The latest Federal Reserve meeting minutes1 were released last week. Members pretty much completely agreed on the need for additional rate hikes2, virtually guaranteeing at least a 25-basis-point (.25%) increase at their next meeting on July 25 and 26. This, plus the jobs data last week (more below), cemented what the markets largely expected and have already priced in.
Now the worry will likely be how many more hikes we can expect before the Fed stops. Just like last summer, the talk of rate cuts by year-end has come and gone like a sudden summer afternoon thunderstorm. The market has priced in two more hikes on 25 basis points: one later this month and another in either September, late October or December. The latest consumer price index (CPI) and producer price index (PPI) numbers will be released this week, and if we don’t see significant improvement, talk will soon likely turn to the possibility of a third rate hike in 2023. We likely won’t see a meaningful drop in inflation this week, and with unemployment being where it is, the Fed may view that as a signal to keep going. But we’re also inching closer to the 2024 presidential election, and the Fed doesn’t seem to have the backbone to stand up to the political pressure of higher rates during campaign season. The risk of a policy error by the Fed seems to be increasing every day.
Markets have priced in two more hikes, a brief pause and then cuts. But what the markets have overlooked is the possibility of rates staying “higher for longer,” which is beginning to be a more likely possibility. That is the policy error we’re talking about; two or three 25-basis-point hikes are pretty minor when we are already at 5%. Why is “higher for longer” on the table? Because never have so many experts and analysts predicted an official contraction in the U.S. economy. The fact that “everyone” has predicted a recession for the past year virtually guarantees we will not have one, and the minute we start believing we have avoided a recession is probably when we will get one. The Fed could overplay its hand and may have to revert to panic rate-cutting mode because it will have gone too far and kept rates too high for too long.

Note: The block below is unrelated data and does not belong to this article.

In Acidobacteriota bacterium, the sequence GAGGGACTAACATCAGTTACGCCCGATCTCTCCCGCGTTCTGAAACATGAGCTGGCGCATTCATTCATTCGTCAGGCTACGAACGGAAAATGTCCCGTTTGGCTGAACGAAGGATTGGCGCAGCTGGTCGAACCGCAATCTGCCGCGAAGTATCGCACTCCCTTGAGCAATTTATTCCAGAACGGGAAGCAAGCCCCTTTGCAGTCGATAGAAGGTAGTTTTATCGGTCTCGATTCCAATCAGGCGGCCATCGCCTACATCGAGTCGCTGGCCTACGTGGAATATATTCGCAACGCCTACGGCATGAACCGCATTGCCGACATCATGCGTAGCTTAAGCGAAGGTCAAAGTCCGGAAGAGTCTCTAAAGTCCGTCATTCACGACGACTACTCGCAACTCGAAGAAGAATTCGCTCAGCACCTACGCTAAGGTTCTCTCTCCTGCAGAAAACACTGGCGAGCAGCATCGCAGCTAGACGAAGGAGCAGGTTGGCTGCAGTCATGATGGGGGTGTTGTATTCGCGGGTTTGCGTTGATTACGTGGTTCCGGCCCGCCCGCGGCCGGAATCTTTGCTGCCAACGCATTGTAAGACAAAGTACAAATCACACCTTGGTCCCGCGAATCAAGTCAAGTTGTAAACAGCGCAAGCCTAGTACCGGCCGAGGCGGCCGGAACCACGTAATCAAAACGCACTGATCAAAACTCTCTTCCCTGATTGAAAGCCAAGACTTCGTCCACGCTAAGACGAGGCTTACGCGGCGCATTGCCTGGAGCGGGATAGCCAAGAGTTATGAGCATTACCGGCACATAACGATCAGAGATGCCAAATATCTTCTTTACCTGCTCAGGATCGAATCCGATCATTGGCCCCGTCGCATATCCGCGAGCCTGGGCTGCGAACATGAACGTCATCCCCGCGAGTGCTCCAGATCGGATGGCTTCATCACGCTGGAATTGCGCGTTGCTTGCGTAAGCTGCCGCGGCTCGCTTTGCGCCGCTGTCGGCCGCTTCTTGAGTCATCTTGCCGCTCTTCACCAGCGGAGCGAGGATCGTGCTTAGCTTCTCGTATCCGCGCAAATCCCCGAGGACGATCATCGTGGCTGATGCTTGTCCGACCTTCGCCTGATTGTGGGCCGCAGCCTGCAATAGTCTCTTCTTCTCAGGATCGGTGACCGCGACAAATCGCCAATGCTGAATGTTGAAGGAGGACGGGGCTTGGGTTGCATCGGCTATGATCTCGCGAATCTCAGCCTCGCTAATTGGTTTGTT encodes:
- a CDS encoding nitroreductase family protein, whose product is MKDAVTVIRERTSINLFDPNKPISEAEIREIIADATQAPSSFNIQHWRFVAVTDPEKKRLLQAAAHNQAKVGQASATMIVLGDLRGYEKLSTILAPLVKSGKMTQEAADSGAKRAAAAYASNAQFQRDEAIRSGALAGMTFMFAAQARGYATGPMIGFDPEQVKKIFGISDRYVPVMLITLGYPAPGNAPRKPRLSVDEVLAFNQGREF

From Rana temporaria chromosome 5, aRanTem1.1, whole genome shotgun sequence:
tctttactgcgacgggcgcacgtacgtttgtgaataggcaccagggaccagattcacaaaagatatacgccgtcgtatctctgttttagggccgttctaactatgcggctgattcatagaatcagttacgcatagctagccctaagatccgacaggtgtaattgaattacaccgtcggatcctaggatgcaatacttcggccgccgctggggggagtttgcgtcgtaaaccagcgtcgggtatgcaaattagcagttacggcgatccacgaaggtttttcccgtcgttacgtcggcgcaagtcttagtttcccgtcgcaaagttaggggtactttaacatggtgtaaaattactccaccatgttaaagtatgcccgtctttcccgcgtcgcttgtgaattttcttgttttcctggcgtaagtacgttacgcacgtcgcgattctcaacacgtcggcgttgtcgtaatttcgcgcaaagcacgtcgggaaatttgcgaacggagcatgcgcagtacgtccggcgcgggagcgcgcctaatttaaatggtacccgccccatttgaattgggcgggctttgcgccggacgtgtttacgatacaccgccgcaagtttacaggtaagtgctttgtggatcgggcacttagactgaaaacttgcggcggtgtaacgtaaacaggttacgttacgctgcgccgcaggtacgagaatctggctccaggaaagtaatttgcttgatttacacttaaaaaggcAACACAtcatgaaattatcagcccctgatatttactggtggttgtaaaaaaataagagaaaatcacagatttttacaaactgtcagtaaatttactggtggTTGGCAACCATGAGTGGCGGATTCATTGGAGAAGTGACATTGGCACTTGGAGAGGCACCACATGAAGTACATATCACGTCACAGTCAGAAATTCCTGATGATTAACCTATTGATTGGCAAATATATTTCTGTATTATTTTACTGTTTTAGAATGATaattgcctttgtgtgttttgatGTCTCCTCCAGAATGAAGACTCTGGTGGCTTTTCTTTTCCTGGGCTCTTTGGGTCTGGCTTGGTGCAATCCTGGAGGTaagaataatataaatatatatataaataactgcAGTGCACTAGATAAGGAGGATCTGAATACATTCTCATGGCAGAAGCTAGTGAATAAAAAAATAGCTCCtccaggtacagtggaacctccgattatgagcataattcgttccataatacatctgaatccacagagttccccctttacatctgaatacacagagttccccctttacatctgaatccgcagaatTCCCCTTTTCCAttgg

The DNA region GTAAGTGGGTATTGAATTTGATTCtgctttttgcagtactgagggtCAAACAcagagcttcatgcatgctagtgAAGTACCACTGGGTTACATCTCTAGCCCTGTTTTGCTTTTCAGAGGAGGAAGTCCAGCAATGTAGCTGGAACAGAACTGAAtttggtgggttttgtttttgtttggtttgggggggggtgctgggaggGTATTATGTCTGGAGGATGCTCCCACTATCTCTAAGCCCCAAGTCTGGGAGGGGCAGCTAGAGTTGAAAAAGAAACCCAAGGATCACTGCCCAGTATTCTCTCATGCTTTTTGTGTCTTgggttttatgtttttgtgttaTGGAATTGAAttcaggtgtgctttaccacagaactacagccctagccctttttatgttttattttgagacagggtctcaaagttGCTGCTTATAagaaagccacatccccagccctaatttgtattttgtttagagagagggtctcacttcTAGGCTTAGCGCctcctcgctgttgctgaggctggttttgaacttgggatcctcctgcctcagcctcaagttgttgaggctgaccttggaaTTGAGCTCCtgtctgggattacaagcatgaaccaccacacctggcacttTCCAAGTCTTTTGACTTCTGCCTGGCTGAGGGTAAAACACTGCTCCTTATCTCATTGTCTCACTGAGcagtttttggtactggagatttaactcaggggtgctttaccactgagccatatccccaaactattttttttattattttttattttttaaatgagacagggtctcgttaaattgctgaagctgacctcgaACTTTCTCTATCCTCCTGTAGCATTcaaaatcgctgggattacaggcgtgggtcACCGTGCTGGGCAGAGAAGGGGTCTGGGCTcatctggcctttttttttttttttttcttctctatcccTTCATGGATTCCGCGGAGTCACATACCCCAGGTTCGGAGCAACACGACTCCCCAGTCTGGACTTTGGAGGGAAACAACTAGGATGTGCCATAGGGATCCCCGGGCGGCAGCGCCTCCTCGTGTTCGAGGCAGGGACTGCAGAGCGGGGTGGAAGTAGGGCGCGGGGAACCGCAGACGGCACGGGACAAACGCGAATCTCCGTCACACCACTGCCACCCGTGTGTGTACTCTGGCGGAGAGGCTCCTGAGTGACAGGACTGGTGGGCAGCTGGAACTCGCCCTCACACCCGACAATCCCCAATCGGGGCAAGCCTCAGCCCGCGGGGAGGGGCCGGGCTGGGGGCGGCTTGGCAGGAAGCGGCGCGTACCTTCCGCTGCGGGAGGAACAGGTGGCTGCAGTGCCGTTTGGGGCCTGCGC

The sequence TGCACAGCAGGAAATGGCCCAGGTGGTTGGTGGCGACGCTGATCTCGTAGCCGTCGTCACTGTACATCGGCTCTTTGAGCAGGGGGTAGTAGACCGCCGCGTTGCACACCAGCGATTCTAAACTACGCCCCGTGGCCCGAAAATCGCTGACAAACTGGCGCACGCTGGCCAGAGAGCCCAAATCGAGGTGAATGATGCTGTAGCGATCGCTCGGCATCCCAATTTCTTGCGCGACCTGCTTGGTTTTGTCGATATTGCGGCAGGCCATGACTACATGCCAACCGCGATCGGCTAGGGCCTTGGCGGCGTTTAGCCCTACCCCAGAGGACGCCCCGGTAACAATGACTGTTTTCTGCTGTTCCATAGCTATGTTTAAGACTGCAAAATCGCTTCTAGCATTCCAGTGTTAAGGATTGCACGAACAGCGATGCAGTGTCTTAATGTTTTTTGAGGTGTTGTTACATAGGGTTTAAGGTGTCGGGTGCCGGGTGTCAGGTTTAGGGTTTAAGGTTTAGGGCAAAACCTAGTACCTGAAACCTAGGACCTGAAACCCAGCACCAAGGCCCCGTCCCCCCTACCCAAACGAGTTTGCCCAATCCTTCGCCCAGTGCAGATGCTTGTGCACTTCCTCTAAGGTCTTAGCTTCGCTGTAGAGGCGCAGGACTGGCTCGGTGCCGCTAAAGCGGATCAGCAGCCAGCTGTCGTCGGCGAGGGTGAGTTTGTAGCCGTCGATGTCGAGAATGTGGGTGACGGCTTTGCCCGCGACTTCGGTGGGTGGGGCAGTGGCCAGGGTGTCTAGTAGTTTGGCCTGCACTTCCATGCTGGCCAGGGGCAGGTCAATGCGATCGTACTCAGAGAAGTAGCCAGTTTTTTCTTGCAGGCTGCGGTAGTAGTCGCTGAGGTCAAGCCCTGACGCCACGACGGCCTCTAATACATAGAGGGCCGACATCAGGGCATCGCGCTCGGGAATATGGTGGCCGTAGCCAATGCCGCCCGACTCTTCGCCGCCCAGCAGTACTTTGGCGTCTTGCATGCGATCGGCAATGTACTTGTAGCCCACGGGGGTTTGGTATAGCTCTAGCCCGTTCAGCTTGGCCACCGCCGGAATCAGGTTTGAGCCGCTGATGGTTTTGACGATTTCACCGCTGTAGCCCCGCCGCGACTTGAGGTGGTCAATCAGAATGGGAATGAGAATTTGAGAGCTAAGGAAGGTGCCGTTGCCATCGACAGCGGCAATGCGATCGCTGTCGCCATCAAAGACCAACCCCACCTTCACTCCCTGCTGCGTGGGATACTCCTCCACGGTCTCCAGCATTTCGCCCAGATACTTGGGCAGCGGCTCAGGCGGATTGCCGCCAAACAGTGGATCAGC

On the other hand, for those who believe in the predictive power of the mighty Treasury market, it might be too soon to throw in the towel. The spread between the yields3 on the three-month Treasury bill and the 10-year note has had a perfect record of predicting US recessions with no false signals since the 1950s. I suppose if you keep saying we will get a recession sometime, you will eventually be proven right.
Jobs Keep the Fed Looking for an Oasis
Just like the thirsty desert wanderer looking for water, the Fed is drawn to a mirage it sees as an oasis in the inflationary landscape. Robust job growth continues to confound the Fed, and there aren’t any signs of letting up. But is the Fed looking at a mirage? The ADP national employment report4 last Thursday came in at a very strong +497,000, more than doubling the estimate of +228,000 and hitting the highest reading since February 2022.
according to ADP, job creation surged in June, led by consumer-facing services. Leisure and hospitality, trade and transportation, and education and health services all showed strong gains. Still, the market was fragmented, with manufacturing, information and finance showing declines. As a result, this pace of growth is likely not sustainable. Nearly half of the new jobs were in leisure; once people are done traveling and eating out, and credit card bills pile up, and higher interest rates weigh on those balances, guess what will happen? Airlines, hotels and restaurants will lay off those same workers. These are not “sticky” professional jobs.
On Friday, the Bureau of Labor Statistics (BLS) non-farm payrolls5 came in a little less robust than the ADP number. The BLS showed 209,000 jobs were added in June, with unemployment settling in at 3.6%. Expectations were for growth of 225,000 new jobs, so while ADP blew away expectations, the BLS number came in below consensus. Wages were up to 4.4%, barely keeping pace with current inflation levels.
The Fed will see this job growth not for the mirage it is (now is the appropriate time for the word “transitory”) but may be instead as a green light to combat inflation via higher interest rates. The problem is that once these mostly stop-gap jobs are no longer needed, the Fed will put us in a difficult position by having raised and keeping rates at a level that will hurt economic activity and hamper growth. The Fed is fixated on the jobs number and the unemployment rate, and they’re using the data as cover to justify raising rates. The problem is that these jobs can evaporate quickly like water in the desert, but the Fed will likely go too far before it realizes these jobs were just a mirage.